Write a C program to check if the underlying architecture is little endian or big endian.

Big endian and little endian are two formats to store multibyte data types into computer's memory. These two formats are also called network byte order and host byte order respectively. In a multibyte data type such as int or long or any other multibyte data type the right most byte is called least significant byte and the left most byte is called most significant byte. In big endian format the most significant byte is stored first, thus gets stored at the smallest address byte, while in little endian format the least significant byte is stored first.

As an example, if x a four byte integer contains a hex value 0x76543210 ('0x' stands for hex), the least significant byte will contain 0x10 and the most significant byte will store 0x76. Now if you take a pointer c of type char and assign x's address to c by casting x to char pointer, then on little endian architecture you will get 0x10 when *c is printed and on big endian architecture you will get 0x76 while printing down *c. Thereby you can find out the endianness for machine.

int x = 0x76543210;
char *c = (char*) &x;

Big endian format:
------------------
Byte address  | 0x01 | 0x02 | 0x03 | 0x04 | 
              +++++++++++++++++++++++++++++
Byte content  | 0x76 | 0x54 | 0x32 | 0x10 |
			 
Little endian format:
---------------------
Byte address  | 0x01 | 0x02 | 0x03 | 0x04 | 
              +++++++++++++++++++++++++++++
Byte content  | 0x10 | 0x32 | 0x54 | 0x76 |

C program to detect little and big endian architecture

/* 
   Write a C program to find out if the underlying 
   architecture is little endian or big endian. 
 */
 
#include <stdio.h>
int main ()
{
  unsigned int x = 0x76543210;
  char *c = (char*) &x;
 
  printf ("*c is: 0x%x\n", *c);
  if (*c == 0x10)
  {
    printf ("Underlying architecture is little endian. \n");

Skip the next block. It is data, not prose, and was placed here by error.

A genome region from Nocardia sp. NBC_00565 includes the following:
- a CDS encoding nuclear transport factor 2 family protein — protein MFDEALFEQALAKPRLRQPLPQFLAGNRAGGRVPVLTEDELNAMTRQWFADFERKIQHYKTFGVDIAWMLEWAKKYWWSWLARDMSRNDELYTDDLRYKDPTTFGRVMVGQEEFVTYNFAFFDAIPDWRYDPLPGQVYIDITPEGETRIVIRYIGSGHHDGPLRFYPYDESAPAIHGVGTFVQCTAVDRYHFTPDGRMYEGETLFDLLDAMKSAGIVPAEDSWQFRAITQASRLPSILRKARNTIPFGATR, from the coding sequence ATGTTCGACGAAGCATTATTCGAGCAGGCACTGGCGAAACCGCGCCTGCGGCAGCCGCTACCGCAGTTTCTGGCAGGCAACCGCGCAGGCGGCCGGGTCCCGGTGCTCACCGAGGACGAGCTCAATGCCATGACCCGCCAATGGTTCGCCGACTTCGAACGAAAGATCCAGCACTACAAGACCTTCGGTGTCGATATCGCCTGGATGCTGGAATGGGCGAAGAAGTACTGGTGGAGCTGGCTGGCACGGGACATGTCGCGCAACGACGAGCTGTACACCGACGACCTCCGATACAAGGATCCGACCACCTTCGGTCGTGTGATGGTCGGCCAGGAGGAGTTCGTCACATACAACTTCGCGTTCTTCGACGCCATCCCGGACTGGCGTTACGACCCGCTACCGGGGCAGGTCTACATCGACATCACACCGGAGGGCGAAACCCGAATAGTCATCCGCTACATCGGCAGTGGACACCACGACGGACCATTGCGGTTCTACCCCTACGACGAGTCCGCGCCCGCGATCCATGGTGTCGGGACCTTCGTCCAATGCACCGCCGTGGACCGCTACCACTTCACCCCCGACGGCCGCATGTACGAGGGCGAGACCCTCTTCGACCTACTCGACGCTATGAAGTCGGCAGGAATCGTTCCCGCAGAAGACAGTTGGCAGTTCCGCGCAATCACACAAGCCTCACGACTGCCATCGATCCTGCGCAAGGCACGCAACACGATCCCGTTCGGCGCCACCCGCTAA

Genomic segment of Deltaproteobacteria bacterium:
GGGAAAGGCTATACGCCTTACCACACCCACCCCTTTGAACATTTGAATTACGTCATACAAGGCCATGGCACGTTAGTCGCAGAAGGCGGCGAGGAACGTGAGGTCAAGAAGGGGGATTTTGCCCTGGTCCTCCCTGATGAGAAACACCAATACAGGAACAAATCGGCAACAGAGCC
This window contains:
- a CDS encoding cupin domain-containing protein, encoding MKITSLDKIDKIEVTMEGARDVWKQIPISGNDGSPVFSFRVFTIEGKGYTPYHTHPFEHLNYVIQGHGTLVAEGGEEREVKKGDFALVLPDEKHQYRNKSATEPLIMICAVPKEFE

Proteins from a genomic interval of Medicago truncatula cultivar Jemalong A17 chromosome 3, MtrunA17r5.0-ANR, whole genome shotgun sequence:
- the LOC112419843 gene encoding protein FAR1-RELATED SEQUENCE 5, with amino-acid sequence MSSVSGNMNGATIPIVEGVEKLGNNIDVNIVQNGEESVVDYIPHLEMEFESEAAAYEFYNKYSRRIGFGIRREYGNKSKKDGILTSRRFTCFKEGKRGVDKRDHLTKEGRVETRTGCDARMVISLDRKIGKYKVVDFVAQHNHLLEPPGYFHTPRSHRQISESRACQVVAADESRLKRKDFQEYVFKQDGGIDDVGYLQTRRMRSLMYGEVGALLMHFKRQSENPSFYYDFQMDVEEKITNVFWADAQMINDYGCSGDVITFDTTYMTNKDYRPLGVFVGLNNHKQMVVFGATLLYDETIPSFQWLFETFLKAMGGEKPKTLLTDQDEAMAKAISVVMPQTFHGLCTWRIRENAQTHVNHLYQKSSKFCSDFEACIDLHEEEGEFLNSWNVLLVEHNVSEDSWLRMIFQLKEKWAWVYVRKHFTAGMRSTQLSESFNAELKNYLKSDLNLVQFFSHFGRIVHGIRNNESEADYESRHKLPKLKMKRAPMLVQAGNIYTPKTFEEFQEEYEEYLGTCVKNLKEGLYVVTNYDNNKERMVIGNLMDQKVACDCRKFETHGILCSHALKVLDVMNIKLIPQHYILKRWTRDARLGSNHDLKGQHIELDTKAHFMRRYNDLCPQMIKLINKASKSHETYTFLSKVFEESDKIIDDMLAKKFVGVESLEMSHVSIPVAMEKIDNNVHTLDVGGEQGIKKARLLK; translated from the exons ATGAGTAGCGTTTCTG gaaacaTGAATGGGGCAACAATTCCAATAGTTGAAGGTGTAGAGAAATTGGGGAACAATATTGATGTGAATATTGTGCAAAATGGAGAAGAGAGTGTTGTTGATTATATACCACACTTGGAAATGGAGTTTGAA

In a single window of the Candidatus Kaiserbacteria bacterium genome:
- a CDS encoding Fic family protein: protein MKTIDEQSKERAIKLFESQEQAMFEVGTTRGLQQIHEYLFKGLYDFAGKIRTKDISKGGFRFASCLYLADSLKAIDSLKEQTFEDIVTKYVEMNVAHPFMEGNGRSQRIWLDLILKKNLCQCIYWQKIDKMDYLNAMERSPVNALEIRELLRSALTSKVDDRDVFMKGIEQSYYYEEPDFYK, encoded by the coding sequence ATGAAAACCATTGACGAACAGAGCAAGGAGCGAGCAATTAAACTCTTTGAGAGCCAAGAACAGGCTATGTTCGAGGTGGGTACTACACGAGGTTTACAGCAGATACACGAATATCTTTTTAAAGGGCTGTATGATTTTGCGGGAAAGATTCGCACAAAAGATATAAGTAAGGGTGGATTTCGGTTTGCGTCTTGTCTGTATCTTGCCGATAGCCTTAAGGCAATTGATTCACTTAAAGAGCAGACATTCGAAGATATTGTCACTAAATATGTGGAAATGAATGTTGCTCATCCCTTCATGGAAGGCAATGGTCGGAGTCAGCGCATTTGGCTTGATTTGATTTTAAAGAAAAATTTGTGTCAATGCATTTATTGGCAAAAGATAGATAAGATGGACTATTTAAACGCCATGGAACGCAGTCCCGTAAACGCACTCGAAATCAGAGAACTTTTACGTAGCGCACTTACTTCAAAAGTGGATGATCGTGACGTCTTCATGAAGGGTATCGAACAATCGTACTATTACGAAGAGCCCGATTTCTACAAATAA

}
  else
  {
     printf ("Underlying architecture is big endian. \n");
  }
 
  return 0;
}

As said earlier, big endian is also called network byte order, while little endian is called host byte order. There are a set of functions to convert 16-bit and 32-bit integers to network byte order and vice versa. The htons (host-to-network-short) and htonl (host-to-network-long) functions convert 16-bit and 32-bit values respectively from host (machine) to network byte order; the ntohs and ntohl functions convert from network to host byte order. You can read more on endianness and information representation here.

We can also write a small function to determine if an underlying machine architecture is little endian or big endian . Function check_for_endianness() returns 1 if the machine is little endian, 0 otherwise.

C function to check little and big endian architecture

/* 
   Function check_for_endianness() returns 1, if architecture 
   is little endian, 0 in case of big endian.
 */
 
int check_for_endianness()
{
  unsigned int x = 1;
  char *c = (char*) &x;
  return (int)*c;
}

Hope you have enjoyed reading C program to check little and big endian architecture. Please do write us if you have any suggestion/comment or come across any error on this page. Thanks for reading!




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is the main author for cs-fundamentals.com. He is a software professional (post graduated from BITS-Pilani) and loves writing technical articles on programming and data structures.

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